What the Heck Is Snail Caviar?


Photo: Escargot.no

Life for Matthew Jennings, the chef and owner behind the forthcoming farmhouse eatery Townsman in Boston, just got a bit more interesting. “…Ordering up some #snail #caviar for a snack. NBD,” he Instagrammed on Thursday, along with photo of an order from online distributor Caviar Express.

That left us scratching our heads. Sure, there’s plenty of “caviar” out there besides the salty, black roe of beluga sturgeon. Vibrantly orange salmon roe and slightly-less-salty smoked trout roe come to mind, and even vegan-friendly eggplant caviar. But snail caviar?

It’s the real deal. Back in 1987, the Los Angeles Times wrote about a peculiar delicacy beginning to catch on in high-end restaurants from Paris to London to Southern California: the pearly, opaque eggs of escargot. But ”snail caviar seems destined to remain a rarity,” declared the article’s author.

The taste—which is nothing like traditional caviar—might have something to do with that prediction. “The best way to describe the taste is earthy, like a baked asparagus, and sometimes… like the juice from a baked mushroom,” Caviar Express’s description reads. “It is quite refreshing however, as there is absolutely no aftertaste. You can definitely taste hints of rosemary on the surface of the eggs, but that quickly disappears once the individual eggs burst.”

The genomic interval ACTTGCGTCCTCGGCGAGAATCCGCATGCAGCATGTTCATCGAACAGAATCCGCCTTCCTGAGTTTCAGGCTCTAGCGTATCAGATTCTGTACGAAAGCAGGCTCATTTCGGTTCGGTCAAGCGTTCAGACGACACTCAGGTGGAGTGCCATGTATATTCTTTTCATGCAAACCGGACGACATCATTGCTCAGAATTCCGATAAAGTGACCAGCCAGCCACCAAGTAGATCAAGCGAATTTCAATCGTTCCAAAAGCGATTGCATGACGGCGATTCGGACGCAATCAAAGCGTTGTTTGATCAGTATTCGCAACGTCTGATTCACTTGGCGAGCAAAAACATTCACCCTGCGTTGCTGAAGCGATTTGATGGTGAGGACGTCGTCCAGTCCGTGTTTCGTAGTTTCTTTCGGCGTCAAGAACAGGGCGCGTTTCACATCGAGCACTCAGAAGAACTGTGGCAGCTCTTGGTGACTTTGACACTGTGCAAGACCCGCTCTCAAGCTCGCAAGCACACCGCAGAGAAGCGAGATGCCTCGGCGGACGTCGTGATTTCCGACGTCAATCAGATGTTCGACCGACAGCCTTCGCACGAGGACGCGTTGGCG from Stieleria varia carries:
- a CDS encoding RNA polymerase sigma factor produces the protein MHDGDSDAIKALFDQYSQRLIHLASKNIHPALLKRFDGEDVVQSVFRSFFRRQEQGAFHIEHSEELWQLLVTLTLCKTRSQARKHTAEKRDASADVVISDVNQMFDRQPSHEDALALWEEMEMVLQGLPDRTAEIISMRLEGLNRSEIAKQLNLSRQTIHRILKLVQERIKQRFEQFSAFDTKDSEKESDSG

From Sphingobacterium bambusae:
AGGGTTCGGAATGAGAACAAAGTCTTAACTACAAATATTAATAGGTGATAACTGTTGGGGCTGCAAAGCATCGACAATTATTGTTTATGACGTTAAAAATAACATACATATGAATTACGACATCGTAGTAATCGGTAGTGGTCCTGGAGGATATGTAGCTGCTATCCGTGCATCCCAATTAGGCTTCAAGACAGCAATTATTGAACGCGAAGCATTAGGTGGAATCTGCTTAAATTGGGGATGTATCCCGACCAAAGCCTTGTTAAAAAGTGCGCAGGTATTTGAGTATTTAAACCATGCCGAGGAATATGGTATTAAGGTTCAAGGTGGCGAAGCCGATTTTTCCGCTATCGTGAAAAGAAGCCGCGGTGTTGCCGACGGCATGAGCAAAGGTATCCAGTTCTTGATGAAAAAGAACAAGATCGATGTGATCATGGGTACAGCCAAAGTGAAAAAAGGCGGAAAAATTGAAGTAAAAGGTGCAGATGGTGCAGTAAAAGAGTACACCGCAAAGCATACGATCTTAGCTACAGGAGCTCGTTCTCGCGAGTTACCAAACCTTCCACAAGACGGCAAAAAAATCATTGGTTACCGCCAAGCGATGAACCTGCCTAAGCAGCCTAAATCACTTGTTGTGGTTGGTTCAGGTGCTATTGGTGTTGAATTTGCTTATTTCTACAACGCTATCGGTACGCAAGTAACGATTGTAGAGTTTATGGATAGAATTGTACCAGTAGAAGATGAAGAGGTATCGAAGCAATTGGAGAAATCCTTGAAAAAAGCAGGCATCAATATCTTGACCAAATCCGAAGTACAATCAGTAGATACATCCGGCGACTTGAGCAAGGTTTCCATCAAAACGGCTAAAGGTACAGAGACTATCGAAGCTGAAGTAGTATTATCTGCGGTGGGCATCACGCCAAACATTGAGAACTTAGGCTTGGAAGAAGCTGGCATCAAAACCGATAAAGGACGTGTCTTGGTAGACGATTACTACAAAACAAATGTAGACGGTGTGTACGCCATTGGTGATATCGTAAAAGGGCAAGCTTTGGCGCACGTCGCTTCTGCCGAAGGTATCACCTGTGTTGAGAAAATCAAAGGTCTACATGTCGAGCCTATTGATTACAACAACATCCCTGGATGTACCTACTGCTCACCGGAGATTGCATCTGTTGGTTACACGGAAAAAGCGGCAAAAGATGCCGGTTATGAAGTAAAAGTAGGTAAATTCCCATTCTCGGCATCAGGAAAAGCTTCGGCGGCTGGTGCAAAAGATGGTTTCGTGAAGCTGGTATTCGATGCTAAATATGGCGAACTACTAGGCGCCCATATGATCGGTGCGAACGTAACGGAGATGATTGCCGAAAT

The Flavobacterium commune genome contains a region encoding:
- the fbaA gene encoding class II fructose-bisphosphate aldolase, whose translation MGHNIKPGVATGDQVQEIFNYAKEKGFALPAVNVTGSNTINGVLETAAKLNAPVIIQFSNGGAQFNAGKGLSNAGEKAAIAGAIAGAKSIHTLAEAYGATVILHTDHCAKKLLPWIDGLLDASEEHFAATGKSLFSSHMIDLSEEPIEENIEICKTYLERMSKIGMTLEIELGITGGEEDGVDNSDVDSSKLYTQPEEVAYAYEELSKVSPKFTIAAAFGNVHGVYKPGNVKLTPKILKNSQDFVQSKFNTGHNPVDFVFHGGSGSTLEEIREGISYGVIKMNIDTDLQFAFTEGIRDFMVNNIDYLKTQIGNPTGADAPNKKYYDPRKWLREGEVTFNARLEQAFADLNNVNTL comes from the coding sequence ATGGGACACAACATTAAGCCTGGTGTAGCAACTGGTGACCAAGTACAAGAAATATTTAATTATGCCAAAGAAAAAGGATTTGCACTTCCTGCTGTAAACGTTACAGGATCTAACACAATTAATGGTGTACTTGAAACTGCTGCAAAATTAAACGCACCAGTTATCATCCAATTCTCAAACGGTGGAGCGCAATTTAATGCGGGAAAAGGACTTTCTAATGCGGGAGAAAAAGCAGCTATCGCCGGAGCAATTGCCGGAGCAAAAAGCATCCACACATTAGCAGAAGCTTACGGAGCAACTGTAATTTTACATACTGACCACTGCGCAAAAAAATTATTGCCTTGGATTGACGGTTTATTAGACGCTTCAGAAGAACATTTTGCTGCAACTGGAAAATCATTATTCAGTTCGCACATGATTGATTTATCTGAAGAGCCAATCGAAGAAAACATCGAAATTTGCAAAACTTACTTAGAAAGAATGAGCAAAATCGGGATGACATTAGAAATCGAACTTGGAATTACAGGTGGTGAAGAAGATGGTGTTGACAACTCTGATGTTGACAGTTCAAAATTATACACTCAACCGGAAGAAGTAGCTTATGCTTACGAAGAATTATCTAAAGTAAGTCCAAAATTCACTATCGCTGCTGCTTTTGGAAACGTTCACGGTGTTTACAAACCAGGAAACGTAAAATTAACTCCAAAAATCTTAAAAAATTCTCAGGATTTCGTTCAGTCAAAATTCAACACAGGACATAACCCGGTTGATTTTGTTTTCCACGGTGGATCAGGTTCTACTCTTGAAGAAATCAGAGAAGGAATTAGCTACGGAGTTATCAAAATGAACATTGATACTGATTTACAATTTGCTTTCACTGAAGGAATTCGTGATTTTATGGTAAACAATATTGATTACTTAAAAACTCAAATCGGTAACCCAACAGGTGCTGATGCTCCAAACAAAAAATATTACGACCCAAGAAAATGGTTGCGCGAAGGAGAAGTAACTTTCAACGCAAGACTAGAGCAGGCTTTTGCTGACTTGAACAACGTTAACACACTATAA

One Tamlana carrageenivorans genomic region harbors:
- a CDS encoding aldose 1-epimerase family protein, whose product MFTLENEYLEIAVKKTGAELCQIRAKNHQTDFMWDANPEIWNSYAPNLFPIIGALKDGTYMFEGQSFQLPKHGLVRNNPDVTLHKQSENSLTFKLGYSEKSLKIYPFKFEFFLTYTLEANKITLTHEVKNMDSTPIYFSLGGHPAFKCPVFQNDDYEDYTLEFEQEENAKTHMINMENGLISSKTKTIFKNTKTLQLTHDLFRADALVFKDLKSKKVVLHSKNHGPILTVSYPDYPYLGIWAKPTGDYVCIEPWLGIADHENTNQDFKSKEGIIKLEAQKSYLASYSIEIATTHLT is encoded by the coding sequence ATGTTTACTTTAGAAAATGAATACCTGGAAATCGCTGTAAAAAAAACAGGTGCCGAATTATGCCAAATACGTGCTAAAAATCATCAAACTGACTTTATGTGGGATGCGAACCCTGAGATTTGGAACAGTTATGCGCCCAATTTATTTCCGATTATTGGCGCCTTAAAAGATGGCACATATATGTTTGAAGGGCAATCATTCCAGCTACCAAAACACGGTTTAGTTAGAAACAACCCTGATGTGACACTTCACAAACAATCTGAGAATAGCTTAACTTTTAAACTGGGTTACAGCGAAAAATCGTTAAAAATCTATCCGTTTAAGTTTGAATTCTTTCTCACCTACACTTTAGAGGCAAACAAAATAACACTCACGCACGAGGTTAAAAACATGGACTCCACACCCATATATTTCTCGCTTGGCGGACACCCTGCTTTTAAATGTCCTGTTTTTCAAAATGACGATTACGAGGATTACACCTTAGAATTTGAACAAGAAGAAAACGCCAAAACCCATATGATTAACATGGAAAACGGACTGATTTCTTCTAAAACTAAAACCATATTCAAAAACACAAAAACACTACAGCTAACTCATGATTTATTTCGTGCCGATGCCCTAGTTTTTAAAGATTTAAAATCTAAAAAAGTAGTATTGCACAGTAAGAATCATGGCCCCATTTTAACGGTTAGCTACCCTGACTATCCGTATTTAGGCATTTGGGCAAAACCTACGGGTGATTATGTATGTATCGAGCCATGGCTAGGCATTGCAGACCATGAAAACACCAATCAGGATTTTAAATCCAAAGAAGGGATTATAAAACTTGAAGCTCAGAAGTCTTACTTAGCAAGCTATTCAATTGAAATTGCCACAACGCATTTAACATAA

So far, the L.A. Times’s prophecy seems to have proved true. Online retailers appear to be the best procurement avenue, and prices are prohibitive: Caviar Express sells a 50-gram tin of the stuff for a whopping $225. Another e-retailer, Escargot Norway, offers a slightly better bargain: $146 for a 100-gram tin. And if you’re looking to buy in smaller quantities, Beverly Hills Caviar sells a 12-gram jar for $29.95 before shipping.

None of these price tags are exactly mainstream. And if you have a hankering for the briny burst of cured sturgeon roe, we hardly think snail caviar is going to cut it. But hey, Chef Jennings’s Instagram certainly got our attention. It’d probably make your dinner party guests sit up straighter, too.

More caviar stories for you:
Fried Chicken’s Game-Changer Condiment
Creamed Caviar in a Tube: How Bad Is It, Really?
Boiled Peanuts, the Caviar of the South